Musings du Jour. One of the things I’m slowly figuring out as I work on and research the genre for Beauregard is that crime writers like details. My guess is that it gives the detective narrators that little ping! of veracity, the one that says, “This isn’t just a story, it’s a dossier, or a witness’s report for a court case.” This may be one of the few genres that it’s appropriate to give flat-out descriptions of people. So you can turn them in to the cops. Or at least have the option.
Whereas a straight fantasy story doesn’t require meticulous physical descriptions with the introduction of the character, and is, in fact, a big turn-off. “He was a tall, blond giant of a man. His muscled rippled in the stiff breeze, and his sword…well, it was still in the sheath, but let’s say it left a big bulge.” No, with fantasy, you’re supposed to suggest the physical characteristics of your little roleplayers by the way people respond to them. Or you can give their histories, the history of their races, a description of their homes. You might be able to get away with a physical description if (and only if) the physical description describes the choices they’ve made that reflect in their dress, bearing, etc.
“Bilbo Baggins was standing at his door after breakfast smoking an enormous wooden pipe that reached nearly down to his wooly toes (neatly brushed)–Gandalf came by. Gandalf! If you had heard only a qharter of what I have heard about him, and I have heard very little of all there is to hear, you would be prepared for any sort of remarkable tale.” — The Hobbit.
“The man’s tie was orange as a sunset. He was a large man, tall and meaty, without softness. The dark hair parted in the middle, flattened to his scalp, his firm, full cheeks, the clothes that fit him with noticeable snugness, even the small, pink ears flat against the side of his head — each of these seemed but a differently colored part of one same, smooth surface. His age could have been thirty-five or forty-five.” –Dashiell Hammett, “Too Many Have Lived.”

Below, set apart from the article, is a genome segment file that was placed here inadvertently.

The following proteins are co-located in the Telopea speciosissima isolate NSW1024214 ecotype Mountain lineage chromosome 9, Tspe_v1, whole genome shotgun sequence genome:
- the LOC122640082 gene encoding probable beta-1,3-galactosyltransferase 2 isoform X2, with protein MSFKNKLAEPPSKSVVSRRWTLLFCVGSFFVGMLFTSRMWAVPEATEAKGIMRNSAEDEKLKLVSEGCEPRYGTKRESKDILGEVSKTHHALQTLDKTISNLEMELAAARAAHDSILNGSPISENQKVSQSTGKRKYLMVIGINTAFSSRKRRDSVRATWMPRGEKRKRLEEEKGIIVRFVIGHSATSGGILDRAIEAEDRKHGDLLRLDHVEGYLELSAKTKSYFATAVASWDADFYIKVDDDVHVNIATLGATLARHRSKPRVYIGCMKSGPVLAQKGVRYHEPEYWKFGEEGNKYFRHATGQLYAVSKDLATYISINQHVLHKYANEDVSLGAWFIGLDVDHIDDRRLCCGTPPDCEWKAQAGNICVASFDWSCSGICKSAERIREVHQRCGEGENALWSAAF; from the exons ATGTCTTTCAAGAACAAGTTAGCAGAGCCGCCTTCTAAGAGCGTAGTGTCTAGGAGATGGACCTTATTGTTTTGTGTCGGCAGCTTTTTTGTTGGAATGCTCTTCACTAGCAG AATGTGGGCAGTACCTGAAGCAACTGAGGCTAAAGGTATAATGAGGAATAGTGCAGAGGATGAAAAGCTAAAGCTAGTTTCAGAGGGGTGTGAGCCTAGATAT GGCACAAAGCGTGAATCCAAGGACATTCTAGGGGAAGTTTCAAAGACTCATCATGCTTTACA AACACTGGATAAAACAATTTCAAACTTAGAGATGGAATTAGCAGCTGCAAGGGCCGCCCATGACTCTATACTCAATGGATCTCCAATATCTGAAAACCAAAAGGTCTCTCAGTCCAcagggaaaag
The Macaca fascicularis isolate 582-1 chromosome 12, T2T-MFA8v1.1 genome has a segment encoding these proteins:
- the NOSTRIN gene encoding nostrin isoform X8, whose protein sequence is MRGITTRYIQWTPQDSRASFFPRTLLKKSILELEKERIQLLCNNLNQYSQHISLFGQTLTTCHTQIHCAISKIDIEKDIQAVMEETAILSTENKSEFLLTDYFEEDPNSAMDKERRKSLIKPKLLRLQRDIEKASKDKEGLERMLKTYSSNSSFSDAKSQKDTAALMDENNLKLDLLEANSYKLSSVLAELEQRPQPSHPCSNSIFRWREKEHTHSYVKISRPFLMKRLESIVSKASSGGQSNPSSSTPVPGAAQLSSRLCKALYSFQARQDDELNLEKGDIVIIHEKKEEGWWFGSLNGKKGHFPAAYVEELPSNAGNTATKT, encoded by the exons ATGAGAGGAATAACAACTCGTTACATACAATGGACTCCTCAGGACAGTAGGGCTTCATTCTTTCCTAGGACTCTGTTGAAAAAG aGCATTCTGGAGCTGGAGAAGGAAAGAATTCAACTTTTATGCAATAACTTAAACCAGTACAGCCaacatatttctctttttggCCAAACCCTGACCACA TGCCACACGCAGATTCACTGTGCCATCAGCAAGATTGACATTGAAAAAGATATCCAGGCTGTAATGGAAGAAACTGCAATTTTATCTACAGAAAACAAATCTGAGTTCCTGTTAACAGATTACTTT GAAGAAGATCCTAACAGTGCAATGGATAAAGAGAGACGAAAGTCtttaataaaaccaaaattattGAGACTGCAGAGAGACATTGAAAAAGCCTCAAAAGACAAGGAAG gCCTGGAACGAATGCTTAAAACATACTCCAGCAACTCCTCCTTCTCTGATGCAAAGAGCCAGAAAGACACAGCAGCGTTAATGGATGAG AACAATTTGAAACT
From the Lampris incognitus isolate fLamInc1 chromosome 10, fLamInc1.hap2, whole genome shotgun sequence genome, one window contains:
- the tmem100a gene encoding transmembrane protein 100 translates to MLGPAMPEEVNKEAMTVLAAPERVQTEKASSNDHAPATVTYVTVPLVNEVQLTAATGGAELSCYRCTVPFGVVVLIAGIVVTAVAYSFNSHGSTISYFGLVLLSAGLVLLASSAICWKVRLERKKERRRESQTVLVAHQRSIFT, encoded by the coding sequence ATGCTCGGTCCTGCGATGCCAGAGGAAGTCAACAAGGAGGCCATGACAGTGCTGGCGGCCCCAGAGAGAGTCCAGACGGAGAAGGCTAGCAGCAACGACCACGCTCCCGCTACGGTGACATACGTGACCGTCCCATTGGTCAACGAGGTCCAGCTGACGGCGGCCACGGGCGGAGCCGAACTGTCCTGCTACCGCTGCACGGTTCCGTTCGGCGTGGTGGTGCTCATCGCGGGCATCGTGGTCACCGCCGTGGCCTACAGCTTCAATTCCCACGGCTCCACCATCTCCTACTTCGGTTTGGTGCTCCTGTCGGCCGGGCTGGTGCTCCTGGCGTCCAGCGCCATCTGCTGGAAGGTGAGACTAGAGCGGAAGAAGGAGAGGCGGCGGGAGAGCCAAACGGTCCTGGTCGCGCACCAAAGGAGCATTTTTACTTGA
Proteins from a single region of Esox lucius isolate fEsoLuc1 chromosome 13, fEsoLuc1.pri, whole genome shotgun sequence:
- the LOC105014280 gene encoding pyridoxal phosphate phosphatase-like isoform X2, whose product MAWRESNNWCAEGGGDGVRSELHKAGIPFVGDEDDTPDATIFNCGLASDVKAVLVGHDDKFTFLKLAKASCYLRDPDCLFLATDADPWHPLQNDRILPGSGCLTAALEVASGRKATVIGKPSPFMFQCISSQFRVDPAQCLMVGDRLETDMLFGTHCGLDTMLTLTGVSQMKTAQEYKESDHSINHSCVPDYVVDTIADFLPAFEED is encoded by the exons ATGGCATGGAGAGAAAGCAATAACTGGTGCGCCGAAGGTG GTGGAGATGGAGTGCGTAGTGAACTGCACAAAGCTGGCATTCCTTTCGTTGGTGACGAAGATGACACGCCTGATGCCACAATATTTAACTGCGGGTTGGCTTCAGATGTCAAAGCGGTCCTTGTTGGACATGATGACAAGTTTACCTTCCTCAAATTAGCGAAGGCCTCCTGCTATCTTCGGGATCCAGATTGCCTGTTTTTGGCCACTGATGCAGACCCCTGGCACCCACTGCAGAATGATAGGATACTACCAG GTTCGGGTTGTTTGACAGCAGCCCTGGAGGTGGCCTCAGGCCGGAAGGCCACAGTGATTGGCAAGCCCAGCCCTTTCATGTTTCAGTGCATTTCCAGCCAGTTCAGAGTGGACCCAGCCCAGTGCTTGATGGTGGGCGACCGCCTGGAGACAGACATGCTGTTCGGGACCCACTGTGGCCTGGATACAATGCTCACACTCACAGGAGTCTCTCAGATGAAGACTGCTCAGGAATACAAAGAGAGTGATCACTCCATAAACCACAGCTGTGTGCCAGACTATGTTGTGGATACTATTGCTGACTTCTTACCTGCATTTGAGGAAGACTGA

Other genres? I don’t know. The sci fi that I read tends to cross all sorts of boundaries, so it’s hard to generalize. I don’t really read much straight fiction, although…let me check a particular favorite:
“‘When your mama was the geek, my dreamlets,’ Papa would say, ‘she made the niping off of noggins such a crystal mytery that the hens themselves yearned toward her, watzing around her, hypnotized with longing. “Spread your lips, Sweet Lil,” they’d cluck, and show us your choppers!”‘” — Katherine Dunn, Geek Love
(Sorry about the over enthusiastic quotation marks. When I was a kid, I’d write letters like this: “Hi —–. Well, I don’t know much. See ya, DeAnna. P.S. …” and thence would follow the actual letter, each topic gaining another postscript.
Yup. I’ve been annoying my whole life.)